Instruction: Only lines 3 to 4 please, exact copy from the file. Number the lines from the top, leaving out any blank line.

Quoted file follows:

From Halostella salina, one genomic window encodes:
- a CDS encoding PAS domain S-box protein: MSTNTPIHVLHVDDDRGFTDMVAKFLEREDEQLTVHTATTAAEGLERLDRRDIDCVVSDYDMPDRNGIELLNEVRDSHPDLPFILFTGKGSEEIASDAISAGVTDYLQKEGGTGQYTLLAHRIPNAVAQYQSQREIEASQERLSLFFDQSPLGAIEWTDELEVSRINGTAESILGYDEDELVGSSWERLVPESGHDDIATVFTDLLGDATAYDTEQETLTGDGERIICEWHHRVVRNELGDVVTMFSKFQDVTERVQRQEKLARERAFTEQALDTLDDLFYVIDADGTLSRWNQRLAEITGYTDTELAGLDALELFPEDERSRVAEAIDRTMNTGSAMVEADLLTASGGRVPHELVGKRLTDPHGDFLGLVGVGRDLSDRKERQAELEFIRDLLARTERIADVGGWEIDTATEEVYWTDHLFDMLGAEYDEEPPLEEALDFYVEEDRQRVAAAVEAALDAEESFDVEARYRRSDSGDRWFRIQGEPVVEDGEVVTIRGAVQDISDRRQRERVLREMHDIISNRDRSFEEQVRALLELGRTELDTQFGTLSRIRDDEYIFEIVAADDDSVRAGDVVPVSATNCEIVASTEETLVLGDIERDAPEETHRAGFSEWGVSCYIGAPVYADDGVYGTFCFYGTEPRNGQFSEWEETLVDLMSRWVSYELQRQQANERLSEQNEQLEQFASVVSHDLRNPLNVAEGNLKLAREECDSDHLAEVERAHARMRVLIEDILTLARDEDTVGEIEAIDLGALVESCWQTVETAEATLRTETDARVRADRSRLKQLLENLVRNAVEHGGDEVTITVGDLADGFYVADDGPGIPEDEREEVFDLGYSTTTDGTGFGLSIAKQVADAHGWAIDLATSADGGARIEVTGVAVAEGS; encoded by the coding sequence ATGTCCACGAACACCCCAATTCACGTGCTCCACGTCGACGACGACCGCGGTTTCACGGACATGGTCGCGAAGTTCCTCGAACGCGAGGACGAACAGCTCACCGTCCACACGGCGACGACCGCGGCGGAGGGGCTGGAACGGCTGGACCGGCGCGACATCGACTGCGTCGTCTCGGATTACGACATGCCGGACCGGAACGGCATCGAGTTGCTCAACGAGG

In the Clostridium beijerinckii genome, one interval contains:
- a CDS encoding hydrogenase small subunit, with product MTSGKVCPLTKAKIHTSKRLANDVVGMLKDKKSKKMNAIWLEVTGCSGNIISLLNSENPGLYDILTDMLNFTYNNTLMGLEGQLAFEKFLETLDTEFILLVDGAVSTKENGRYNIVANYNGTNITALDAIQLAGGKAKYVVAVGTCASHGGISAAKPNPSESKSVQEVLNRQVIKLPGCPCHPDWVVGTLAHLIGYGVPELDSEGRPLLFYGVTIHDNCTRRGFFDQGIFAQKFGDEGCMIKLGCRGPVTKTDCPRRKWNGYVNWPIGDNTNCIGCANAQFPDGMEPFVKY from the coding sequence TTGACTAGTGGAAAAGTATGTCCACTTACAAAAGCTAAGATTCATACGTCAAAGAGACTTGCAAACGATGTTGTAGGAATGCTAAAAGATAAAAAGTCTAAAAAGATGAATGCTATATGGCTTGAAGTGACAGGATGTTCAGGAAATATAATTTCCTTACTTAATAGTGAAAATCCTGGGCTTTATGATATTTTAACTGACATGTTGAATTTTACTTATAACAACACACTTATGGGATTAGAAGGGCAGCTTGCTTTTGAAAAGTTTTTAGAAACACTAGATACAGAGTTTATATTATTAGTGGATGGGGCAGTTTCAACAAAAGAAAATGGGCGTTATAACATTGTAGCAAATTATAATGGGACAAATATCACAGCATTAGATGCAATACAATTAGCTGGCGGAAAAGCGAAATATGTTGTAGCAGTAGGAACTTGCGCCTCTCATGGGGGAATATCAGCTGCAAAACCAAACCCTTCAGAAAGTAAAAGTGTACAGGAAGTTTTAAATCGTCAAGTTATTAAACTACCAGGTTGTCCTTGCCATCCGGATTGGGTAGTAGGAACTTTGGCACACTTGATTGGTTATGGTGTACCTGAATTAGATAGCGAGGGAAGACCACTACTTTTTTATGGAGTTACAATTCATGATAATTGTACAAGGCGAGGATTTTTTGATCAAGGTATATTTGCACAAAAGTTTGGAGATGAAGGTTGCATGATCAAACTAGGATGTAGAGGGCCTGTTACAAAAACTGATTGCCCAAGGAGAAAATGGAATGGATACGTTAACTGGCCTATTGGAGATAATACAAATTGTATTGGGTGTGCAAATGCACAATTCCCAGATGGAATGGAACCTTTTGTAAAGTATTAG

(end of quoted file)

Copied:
In the Clostridium beijerinckii genome, one interval contains:
- a CDS encoding hydrogenase small subunit, with product MTSGKVCPLTKAKIHTSKRLANDVVGMLKDKKSKKMNAIWLEVTGCSGNIISLLNSENPGLYDILTDMLNFTYNNTLMGLEGQLAFEKFLETLDTEFILLVDGAVSTKENGRYNIVANYNGTNITALDAIQLAGGKAKYVVAVGTCASHGGISAAKPNPSESKSVQEVLNRQVIKLPGCPCHPDWVVGTLAHLIGYGVPELDSEGRPLLFYGVTIHDNCTRRGFFDQGIFAQKFGDEGCMIKLGCRGPVTKTDCPRRKWNGYVNWPIGDNTNCIGCANAQFPDGMEPFVKY from the coding sequence TTGACTAGTGGAAAAGTATGTCCACTTACAAAAGCTAAGATTCATACGTCAAAGAGACTTGCAAACGATGTTGTAGGAATGCTAAAAGATAAAAAGTCTAAAAAGATGAATGCTATATGGCTTGAAGTGACAGGATGTTCAGGAAATATAATTTCCTTACTTAATAGTGAAAATCCTGGGCTTTATGATATTTTAACTGACATGTTGAATTTTACTTATAACAACACACTTATGGGATTAGAAGGGCAGCTTGCTTTTGAAAAGTTTTTAGAAACACTAGATACAGAGTTTATATTATTAGTGGATGGGGCAGTTTCAACAAAAGAAAATGGGCGTTATAACATTGTAGCAAATTATAATGGGACAAATATCACAGCATTAGATGCAATACAATTAGCTGGCGGAAAAGCGAAATATGTTGTAGCAGTAGGAACTTGCGCCTCTCATGGGGGAATATCAGCTGCAAAACCAAACCCTTCAGAAAGTAAAAGTGTACAGGAAGTTTTAAATCGTCAAGTTATTAAACTACCAGGTTGTCCTTGCCATCCGGATTGGGTAGTAGGAACTTTGGCACACTTGATTGGTTATGGTGTACCTGAATTAGATAGCGAGGGAAGACCACTACTTTTTTATGGAGTTACAATTCATGATAATTGTACAAGGCGAGGATTTTTTGATCAAGGTATATTTGCACAAAAGTTTGGAGATGAAGGTTGCATGATCAAACTAGGATGTAGAGGGCCTGTTACAAAAACTGATTGCCCAAGGAGAAAATGGAATGGATACGTTAACTGGCCTATTGGAGATAATACAAATTGTATTGGGTGTGCAAATGCACAATTCCCAGATGGAATGGAACCTTTTGTAAAGTATTAG